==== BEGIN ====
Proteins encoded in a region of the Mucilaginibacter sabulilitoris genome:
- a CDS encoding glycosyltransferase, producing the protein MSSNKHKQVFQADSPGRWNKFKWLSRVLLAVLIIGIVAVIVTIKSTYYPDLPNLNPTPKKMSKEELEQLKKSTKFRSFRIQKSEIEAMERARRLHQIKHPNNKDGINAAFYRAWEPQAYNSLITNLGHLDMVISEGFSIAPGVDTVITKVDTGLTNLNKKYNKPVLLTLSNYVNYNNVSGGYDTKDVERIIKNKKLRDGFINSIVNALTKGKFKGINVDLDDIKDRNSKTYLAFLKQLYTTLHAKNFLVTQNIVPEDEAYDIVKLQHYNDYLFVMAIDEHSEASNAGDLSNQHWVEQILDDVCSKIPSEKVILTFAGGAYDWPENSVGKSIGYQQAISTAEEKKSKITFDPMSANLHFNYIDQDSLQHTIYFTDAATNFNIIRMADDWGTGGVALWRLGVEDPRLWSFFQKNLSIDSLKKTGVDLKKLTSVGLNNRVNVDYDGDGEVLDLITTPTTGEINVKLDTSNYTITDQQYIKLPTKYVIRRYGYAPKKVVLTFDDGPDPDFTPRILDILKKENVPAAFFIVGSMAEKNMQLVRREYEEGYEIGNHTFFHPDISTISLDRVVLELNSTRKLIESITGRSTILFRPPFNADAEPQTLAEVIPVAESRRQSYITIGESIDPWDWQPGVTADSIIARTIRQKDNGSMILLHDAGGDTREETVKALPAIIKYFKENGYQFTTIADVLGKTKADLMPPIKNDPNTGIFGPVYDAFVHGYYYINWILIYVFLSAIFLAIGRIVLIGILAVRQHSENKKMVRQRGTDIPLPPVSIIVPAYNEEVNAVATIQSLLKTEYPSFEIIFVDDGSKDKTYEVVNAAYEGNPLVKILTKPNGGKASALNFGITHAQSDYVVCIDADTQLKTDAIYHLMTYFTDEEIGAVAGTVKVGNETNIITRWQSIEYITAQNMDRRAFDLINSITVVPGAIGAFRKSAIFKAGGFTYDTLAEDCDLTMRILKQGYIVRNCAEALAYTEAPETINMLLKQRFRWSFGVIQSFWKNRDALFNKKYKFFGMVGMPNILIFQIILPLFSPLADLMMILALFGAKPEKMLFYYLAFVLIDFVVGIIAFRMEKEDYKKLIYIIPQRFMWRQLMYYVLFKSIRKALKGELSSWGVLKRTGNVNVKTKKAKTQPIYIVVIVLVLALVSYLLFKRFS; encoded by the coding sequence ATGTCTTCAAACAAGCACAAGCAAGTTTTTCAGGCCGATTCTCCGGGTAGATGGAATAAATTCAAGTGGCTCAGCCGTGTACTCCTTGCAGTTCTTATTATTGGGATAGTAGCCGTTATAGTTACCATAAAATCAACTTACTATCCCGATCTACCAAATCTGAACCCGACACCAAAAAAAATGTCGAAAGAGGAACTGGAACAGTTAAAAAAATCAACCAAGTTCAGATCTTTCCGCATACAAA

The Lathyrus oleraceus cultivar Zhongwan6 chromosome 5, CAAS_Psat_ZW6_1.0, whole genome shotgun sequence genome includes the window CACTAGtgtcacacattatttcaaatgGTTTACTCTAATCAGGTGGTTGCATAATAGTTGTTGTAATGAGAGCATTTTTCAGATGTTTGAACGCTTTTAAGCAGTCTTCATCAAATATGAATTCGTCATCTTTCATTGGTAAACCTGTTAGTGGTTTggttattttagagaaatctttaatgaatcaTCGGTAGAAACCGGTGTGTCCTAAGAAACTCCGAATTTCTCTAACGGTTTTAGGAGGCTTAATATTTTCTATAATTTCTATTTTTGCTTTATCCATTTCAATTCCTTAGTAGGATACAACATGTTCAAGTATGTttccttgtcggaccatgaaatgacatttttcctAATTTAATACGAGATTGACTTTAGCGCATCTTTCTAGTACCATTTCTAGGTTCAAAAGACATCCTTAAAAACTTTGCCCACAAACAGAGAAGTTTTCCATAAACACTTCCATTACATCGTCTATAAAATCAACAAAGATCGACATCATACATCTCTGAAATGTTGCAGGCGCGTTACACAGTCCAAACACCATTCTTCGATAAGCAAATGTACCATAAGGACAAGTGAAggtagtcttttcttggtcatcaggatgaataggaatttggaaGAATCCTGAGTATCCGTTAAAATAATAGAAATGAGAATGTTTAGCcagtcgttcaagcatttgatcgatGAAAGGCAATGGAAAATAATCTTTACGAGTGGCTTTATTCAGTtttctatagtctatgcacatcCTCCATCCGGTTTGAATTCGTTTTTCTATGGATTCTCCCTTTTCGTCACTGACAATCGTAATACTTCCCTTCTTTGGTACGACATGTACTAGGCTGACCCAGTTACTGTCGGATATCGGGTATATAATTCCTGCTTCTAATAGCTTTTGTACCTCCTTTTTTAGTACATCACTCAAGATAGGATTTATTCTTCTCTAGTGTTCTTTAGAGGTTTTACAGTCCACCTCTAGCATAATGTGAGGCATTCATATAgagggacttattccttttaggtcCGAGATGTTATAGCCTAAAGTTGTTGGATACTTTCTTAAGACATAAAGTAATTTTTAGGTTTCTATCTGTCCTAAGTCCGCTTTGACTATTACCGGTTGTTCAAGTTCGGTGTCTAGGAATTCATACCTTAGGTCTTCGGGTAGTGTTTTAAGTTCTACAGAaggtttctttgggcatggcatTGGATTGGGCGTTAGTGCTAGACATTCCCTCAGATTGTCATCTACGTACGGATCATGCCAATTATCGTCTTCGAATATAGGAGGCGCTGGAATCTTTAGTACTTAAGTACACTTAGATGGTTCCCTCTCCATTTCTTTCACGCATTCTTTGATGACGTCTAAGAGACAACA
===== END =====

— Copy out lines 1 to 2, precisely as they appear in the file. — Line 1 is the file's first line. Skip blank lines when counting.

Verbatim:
Proteins encoded in a region of the Mucilaginibacter sabulilitoris genome:
- a CDS encoding glycosyltransferase, producing the protein MSSNKHKQVFQADSPGRWNKFKWLSRVLLAVLIIGIVAVIVTIKSTYYPDLPNLNPTPKKMSKEELEQLKKSTKFRSFRIQKSEIEAMERARRLHQIKHPNNKDGINAAFYRAWEPQAYNSLITNLGHLDMVISEGFSIAPGVDTVITKVDTGLTNLNKKYNKPVLLTLSNYVNYNNVSGGYDTKDVERIIKNKKLRDGFINSIVNALTKGKFKGINVDLDDIKDRNSKTYLAFLKQLYTTLHAKNFLVTQNIVPEDEAYDIVKLQHYNDYLFVMAIDEHSEASNAGDLSNQHWVEQILDDVCSKIPSEKVILTFAGGAYDWPENSVGKSIGYQQAISTAEEKKSKITFDPMSANLHFNYIDQDSLQHTIYFTDAATNFNIIRMADDWGTGGVALWRLGVEDPRLWSFFQKNLSIDSLKKTGVDLKKLTSVGLNNRVNVDYDGDGEVLDLITTPTTGEINVKLDTSNYTITDQQYIKLPTKYVIRRYGYAPKKVVLTFDDGPDPDFTPRILDILKKENVPAAFFIVGSMAEKNMQLVRREYEEGYEIGNHTFFHPDISTISLDRVVLELNSTRKLIESITGRSTILFRPPFNADAEPQTLAEVIPVAESRRQSYITIGESIDPWDWQPGVTADSIIARTIRQKDNGSMILLHDAGGDTREETVKALPAIIKYFKENGYQFTTIADVLGKTKADLMPPIKNDPNTGIFGPVYDAFVHGYYYINWILIYVFLSAIFLAIGRIVLIGILAVRQHSENKKMVRQRGTDIPLPPVSIIVPAYNEEVNAVATIQSLLKTEYPSFEIIFVDDGSKDKTYEVVNAAYEGNPLVKILTKPNGGKASALNFGITHAQSDYVVCIDADTQLKTDAIYHLMTYFTDEEIGAVAGTVKVGNETNIITRWQSIEYITAQNMDRRAFDLINSITVVPGAIGAFRKSAIFKAGGFTYDTLAEDCDLTMRILKQGYIVRNCAEALAYTEAPETINMLLKQRFRWSFGVIQSFWKNRDALFNKKYKFFGMVGMPNILIFQIILPLFSPLADLMMILALFGAKPEKMLFYYLAFVLIDFVVGIIAFRMEKEDYKKLIYIIPQRFMWRQLMYYVLFKSIRKALKGELSSWGVLKRTGNVNVKTKKAKTQPIYIVVIVLVLALVSYLLFKRFS; encoded by the coding sequence ATGTCTTCAAACAAGCACAAGCAAGTTTTTCAGGCCGATTCTCCGGGTAGATGGAATAAATTCAAGTGGCTCAGCCGTGTACTCCTTGCAGTTCTTATTATTGGGATAGTAGCCGTTATAGTTACCATAAAATCAACTTACTATCCCGATCTACCAAATCTGAACCCGACACCAAAAAAAATGTCGAAAGAGGAACTGGAACAGTTAAAAAAATCAACCAAGTTCAGATCTTTCCGCATACAAA